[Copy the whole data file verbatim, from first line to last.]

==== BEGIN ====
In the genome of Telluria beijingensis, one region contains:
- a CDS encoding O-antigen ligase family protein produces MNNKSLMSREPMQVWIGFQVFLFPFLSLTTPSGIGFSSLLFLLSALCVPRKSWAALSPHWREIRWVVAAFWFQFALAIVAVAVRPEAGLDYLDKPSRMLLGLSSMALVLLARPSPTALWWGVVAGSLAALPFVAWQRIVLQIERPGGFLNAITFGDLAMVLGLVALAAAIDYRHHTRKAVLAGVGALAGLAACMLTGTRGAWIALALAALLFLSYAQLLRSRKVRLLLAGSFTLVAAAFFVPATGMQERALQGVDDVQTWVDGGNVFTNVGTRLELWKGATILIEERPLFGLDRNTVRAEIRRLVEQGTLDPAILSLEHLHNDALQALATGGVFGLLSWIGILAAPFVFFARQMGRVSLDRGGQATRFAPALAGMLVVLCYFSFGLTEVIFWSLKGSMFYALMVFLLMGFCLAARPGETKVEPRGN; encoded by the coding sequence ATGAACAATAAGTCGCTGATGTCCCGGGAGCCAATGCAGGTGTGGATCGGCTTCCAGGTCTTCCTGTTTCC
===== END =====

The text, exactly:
In the genome of Telluria beijingensis, one region contains:
- a CDS encoding O-antigen ligase family protein produces MNNKSLMSREPMQVWIGFQVFLFPFLSLTTPSGIGFSSLLFLLSALCVPRKSWAALSPHWREIRWVVAAFWFQFALAIVAVAVRPEAGLDYLDKPSRMLLGLSSMALVLLARPSPTALWWGVVAGSLAALPFVAWQRIVLQIERPGGFLNAITFGDLAMVLGLVALAAAIDYRHHTRKAVLAGVGALAGLAACMLTGTRGAWIALALAALLFLSYAQLLRSRKVRLLLAGSFTLVAAAFFVPATGMQERALQGVDDVQTWVDGGNVFTNVGTRLELWKGATILIEERPLFGLDRNTVRAEIRRLVEQGTLDPAILSLEHLHNDALQALATGGVFGLLSWIGILAAPFVFFARQMGRVSLDRGGQATRFAPALAGMLVVLCYFSFGLTEVIFWSLKGSMFYALMVFLLMGFCLAARPGETKVEPRGN; encoded by the coding sequence ATGAACAATAAGTCGCTGATGTCCCGGGAGCCAATGCAGGTGTGGATCGGCTTCCAGGTCTTCCTGTTTCC